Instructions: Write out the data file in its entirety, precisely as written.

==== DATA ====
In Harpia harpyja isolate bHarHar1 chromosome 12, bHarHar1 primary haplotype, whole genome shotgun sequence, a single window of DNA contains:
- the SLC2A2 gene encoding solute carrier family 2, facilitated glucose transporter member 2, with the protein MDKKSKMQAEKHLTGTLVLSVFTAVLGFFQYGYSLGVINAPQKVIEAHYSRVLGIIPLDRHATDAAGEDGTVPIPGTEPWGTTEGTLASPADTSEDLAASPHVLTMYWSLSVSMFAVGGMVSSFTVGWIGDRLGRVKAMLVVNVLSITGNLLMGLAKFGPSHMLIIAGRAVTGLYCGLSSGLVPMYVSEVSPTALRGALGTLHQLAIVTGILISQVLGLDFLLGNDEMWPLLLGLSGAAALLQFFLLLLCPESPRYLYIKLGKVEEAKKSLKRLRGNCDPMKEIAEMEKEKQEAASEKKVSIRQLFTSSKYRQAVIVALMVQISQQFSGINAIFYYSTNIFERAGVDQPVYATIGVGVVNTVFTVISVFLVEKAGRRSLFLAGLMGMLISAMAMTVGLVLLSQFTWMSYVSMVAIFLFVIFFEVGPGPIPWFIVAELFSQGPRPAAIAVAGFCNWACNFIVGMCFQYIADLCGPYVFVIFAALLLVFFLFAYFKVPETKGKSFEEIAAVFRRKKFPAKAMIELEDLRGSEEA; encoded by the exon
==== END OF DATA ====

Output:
In Harpia harpyja isolate bHarHar1 chromosome 12, bHarHar1 primary haplotype, whole genome shotgun sequence, a single window of DNA contains:
- the SLC2A2 gene encoding solute carrier family 2, facilitated glucose transporter member 2, with the protein MDKKSKMQAEKHLTGTLVLSVFTAVLGFFQYGYSLGVINAPQKVIEAHYSRVLGIIPLDRHATDAAGEDGTVPIPGTEPWGTTEGTLASPADTSEDLAASPHVLTMYWSLSVSMFAVGGMVSSFTVGWIGDRLGRVKAMLVVNVLSITGNLLMGLAKFGPSHMLIIAGRAVTGLYCGLSSGLVPMYVSEVSPTALRGALGTLHQLAIVTGILISQVLGLDFLLGNDEMWPLLLGLSGAAALLQFFLLLLCPESPRYLYIKLGKVEEAKKSLKRLRGNCDPMKEIAEMEKEKQEAASEKKVSIRQLFTSSKYRQAVIVALMVQISQQFSGINAIFYYSTNIFERAGVDQPVYATIGVGVVNTVFTVISVFLVEKAGRRSLFLAGLMGMLISAMAMTVGLVLLSQFTWMSYVSMVAIFLFVIFFEVGPGPIPWFIVAELFSQGPRPAAIAVAGFCNWACNFIVGMCFQYIADLCGPYVFVIFAALLLVFFLFAYFKVPETKGKSFEEIAAVFRRKKFPAKAMIELEDLRGSEEA; encoded by the exon